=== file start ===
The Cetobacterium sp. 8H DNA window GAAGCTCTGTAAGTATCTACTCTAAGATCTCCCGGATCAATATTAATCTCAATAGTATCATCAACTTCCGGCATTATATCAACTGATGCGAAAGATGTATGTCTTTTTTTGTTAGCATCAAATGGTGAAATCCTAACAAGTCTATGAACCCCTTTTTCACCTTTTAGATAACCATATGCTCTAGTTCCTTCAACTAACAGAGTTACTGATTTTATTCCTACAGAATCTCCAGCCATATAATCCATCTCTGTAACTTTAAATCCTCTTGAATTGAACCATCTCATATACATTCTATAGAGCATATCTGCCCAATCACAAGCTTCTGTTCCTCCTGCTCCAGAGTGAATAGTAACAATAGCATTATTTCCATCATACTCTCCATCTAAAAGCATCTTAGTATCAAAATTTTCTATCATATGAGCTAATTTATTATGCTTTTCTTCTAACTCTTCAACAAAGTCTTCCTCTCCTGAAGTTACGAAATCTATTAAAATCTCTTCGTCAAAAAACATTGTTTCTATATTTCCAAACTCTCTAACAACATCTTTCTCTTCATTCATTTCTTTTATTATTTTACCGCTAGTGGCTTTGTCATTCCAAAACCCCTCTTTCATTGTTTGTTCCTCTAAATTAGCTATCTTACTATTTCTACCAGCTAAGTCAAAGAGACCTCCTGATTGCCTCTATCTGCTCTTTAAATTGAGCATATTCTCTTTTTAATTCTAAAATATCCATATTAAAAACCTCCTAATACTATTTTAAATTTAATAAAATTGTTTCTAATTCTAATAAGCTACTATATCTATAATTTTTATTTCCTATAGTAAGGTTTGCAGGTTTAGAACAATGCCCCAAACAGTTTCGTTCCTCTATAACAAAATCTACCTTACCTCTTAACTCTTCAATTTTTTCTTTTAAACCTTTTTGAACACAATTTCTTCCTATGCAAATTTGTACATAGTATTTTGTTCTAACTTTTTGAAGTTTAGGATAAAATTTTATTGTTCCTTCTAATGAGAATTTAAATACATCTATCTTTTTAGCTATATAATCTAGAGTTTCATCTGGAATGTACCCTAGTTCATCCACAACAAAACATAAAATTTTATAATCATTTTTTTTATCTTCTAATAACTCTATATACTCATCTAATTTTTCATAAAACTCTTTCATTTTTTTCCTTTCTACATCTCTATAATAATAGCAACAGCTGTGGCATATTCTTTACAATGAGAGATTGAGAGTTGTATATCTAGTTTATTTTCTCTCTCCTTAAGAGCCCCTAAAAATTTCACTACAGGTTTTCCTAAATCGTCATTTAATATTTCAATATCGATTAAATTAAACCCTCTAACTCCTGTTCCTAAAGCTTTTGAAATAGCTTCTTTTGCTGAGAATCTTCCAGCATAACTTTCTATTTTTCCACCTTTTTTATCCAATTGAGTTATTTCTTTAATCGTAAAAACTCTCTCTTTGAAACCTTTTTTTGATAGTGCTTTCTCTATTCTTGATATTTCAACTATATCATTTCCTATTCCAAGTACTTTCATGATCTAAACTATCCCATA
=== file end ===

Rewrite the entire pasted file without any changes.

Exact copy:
The Cetobacterium sp. 8H DNA window GAAGCTCTGTAAGTATCTACTCTAAGATCTCCCGGATCAATATTAATCTCAATAGTATCATCAACTTCCGGCATTATATCAACTGATGCGAAAGATGTATGTCTTTTTTTGTTAGCATCAAATGGTGAAATCCTAACAAGTCTATGAACCCCTTTTTCACCTTTTAGATAACCATATGCTCTAGTTCCTTCAACTAACAGAGTTACTGATTTTATTCCTACAGAATCTCCAGCCATATAATCCATCTCTGTAACTTTAAATCCTCTTGAATTGAACCATCTCATATACATTCTATAGAGCATATCTGCCCAATCACAAGCTTCTGTTCCTCCTGCTCCAGAGTGAATAGTAACAATAGCATTATTTCCATCATACTCTCCATCTAAAAGCATCTTAGTATCAAAATTTTCTATCATATGAGCTAATTTATTATGCTTTTCTTCTAACTCTTCAACAAAGTCTTCCTCTCCTGAAGTTACGAAATCTATTAAAATCTCTTCGTCAAAAAACATTGTTTCTATATTTCCAAACTCTCTAACAACATCTTTCTCTTCATTCATTTCTTTTATTATTTTACCGCTAGTGGCTTTGTCATTCCAAAACCCCTCTTTCATTGTTTGTTCCTCTAAATTAGCTATCTTACTATTTCTACCAGCTAAGTCAAAGAGACCTCCTGATTGCCTCTATCTGCTCTTTAAATTGAGCATATTCTCTTTTTAATTCTAAAATATCCATATTAAAAACCTCCTAATACTATTTTAAATTTAATAAAATTGTTTCTAATTCTAATAAGCTACTATATCTATAATTTTTATTTCCTATAGTAAGGTTTGCAGGTTTAGAACAATGCCCCAAACAGTTTCGTTCCTCTATAACAAAATCTACCTTACCTCTTAACTCTTCAATTTTTTCTTTTAAACCTTTTTGAACACAATTTCTTCCTATGCAAATTTGTACATAGTATTTTGTTCTAACTTTTTGAAGTTTAGGATAAAATTTTATTGTTCCTTCTAATGAGAATTTAAATACATCTATCTTTTTAGCTATATAATCTAGAGTTTCATCTGGAATGTACCCTAGTTCATCCACAACAAAACATAAAATTTTATAATCATTTTTTTTATCTTCTAATAACTCTATATACTCATCTAATTTTTCATAAAACTCTTTCATTTTTTTCCTTTCTACATCTCTATAATAATAGCAACAGCTGTGGCATATTCTTTACAATGAGAGATTGAGAGTTGTATATCTAGTTTATTTTCTCTCTCCTTAAGAGCCCCTAAAAATTTCACTACAGGTTTTCCTAAATCGTCATTTAATATTTCAATATCGATTAAATTAAACCCTCTAACTCCTGTTCCTAAAGCTTTTGAAATAGCTTCTTTTGCTGAGAATCTTCCAGCATAACTTTCTATTTTTCCACCTTTTTTATCCAATTGAGTTATTTCTTTAATCGTAAAAACTCTCTCTTTGAAACCTTTTTTTGATAGTGCTTTCTCTATTCTTGATATTTCAACTATATCATTTCCTATTCCAAGTACTTTCATGATCTAAACTATCCCATA